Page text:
Following the visit, the specialist may prescribe additional lab tests:
- Antibody serology tests check for the presence or level of specific antibodies in the blood. Antibodies are proteins that your immune system makes to fight foreign substances. These substances are often pathogens;
- Complete blood count;
- Histological examination of the mucous membranes;
- Fecal culture laboratory test;
- Urine culture test.
There are different treatments for infections, depending on the specific pathogen:
- Antibiotics for bacterial infections;
- Antivirals for viral infections;
- Antifungals for fungal infections;
- Pesticides for parasitic infections.
But these drugs can cause several side effects:
- Antibiotic use can have several negative effects on the gut microbiota, including reduced species diversity, altered metabolic activity, and the selection of antibiotic-resistant organisms
- Antivirals can cause skin inflammation, erythema, itching and osteoarticular pain.
- Pesticides can cause neuralgia, migraine, tachycardia and muscle stiffness.
- Antifungals can cause hypotension, arrhythmias, muscle, bone and abdominal pain.
There are different natural remedies that can be used to prevent infections:
- Garlic is a powerful remedy to protect against infections of many bacteria, fungi and viruses.
- Onions contain sulfur compounds that help fight mucus and promote the expulsion of mucus from your airways.
- Linden is a powerful antiviral and antibiotic.
- Sage has an antifungal and antiparasitic action.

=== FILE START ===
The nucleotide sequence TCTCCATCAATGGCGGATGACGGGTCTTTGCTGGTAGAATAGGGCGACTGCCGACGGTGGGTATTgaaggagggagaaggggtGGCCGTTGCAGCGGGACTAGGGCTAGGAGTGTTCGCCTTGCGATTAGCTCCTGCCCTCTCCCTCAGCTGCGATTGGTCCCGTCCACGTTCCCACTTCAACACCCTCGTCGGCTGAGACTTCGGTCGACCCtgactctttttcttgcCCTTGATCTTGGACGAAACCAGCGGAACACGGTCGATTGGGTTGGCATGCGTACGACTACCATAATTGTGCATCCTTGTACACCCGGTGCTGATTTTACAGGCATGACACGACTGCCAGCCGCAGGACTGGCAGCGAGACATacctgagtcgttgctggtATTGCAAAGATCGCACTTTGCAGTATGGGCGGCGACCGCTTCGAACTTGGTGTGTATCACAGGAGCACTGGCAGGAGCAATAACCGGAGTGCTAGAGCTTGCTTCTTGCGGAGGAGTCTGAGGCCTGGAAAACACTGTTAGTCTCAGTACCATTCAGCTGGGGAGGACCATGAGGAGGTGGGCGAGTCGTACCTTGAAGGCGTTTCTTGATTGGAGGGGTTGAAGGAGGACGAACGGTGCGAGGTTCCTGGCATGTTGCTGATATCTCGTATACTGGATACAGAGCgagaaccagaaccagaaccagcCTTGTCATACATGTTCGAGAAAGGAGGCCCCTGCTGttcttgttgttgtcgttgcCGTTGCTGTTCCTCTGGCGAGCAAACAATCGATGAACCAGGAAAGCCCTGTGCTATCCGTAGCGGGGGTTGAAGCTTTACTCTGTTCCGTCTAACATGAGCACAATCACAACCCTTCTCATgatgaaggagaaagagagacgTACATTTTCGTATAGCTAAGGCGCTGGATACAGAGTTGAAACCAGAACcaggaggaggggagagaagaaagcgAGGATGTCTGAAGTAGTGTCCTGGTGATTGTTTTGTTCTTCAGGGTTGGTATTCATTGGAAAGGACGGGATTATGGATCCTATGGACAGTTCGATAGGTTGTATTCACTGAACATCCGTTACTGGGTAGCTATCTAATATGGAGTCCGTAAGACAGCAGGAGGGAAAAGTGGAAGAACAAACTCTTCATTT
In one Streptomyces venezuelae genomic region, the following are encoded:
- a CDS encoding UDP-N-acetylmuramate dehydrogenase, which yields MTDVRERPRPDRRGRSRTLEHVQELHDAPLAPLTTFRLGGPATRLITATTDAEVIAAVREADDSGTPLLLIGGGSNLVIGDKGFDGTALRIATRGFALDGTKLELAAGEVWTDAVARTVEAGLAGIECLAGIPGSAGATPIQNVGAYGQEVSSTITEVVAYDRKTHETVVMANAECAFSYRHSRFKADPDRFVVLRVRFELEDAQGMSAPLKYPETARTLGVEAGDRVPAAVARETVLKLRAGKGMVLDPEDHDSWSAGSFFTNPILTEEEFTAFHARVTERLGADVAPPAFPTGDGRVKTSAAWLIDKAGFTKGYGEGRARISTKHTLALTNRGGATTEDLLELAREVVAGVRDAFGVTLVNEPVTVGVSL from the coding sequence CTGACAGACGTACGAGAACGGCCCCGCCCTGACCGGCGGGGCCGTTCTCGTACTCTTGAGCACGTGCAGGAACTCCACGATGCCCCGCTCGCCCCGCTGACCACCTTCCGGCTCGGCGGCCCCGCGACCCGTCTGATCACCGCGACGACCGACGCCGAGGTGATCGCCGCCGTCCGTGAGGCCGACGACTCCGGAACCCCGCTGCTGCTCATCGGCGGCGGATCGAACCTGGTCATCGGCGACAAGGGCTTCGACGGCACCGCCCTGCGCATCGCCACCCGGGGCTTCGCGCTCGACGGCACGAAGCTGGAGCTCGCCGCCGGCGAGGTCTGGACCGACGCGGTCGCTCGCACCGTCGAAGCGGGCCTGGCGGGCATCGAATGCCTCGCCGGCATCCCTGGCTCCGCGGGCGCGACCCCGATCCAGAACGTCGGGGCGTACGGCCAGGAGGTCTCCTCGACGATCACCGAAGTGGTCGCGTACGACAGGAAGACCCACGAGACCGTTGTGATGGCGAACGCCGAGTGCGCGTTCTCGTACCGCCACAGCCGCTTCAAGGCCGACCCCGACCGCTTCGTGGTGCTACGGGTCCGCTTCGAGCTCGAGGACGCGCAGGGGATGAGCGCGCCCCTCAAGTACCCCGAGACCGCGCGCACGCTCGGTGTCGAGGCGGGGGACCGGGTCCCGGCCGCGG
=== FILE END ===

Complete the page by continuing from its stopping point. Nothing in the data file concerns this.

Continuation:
- Rosemary has more than 20 antiviral and antibacterial principles.
- Cardamom is a natural antiseptic that relieves Helicobacter pylori ulcers.
- Thyme has a disinfectant action.
- Lemon balm is rich in thymol that has a strong antibacterial and antifungal action.
- Sundew has a molecule, known as plunbagina, useful for infections of the respiratory and intestinal tracts.
- Echinacea has antibacterial, antiviral, antifungal and antiviral action, and stimulates the immune system.
- Meadowsweet is excellent to kill germs in the urine and to protect the mucous membranes of the digestive tract and stomach lining whilst reducing acidity.
A diet to prevent infections must aim to strengthen the immune system, in order to prevent attacks by microorganisms:
- Eat foods rich in iron such as red meat, egg yolk, spinach, lentils, cod and tuna.
- Eat foods rich in vitamin E such as almonds, beets, spinach, broccoli, parsley, wheat germ, and olives.
- Mushrooms are excellent for boosting the immune system, having antimicrobial and antiviral properties.
- Red-purple color fruits and vegetables such as tomatoes, cherries, peppers, raspberries, red apples, aubergines and red radicchio are rich in antioxidants that purify the body of toxic substances.
- Honey is excellent for the improvement of symptoms of upper respiratory tract infections.
- Citrus fruits such as lemon, grapefruit, orange, mandarin are rich in vitamin C, which contributes to immune defense by supporting various cellular functions of both the innate and adaptive immune system.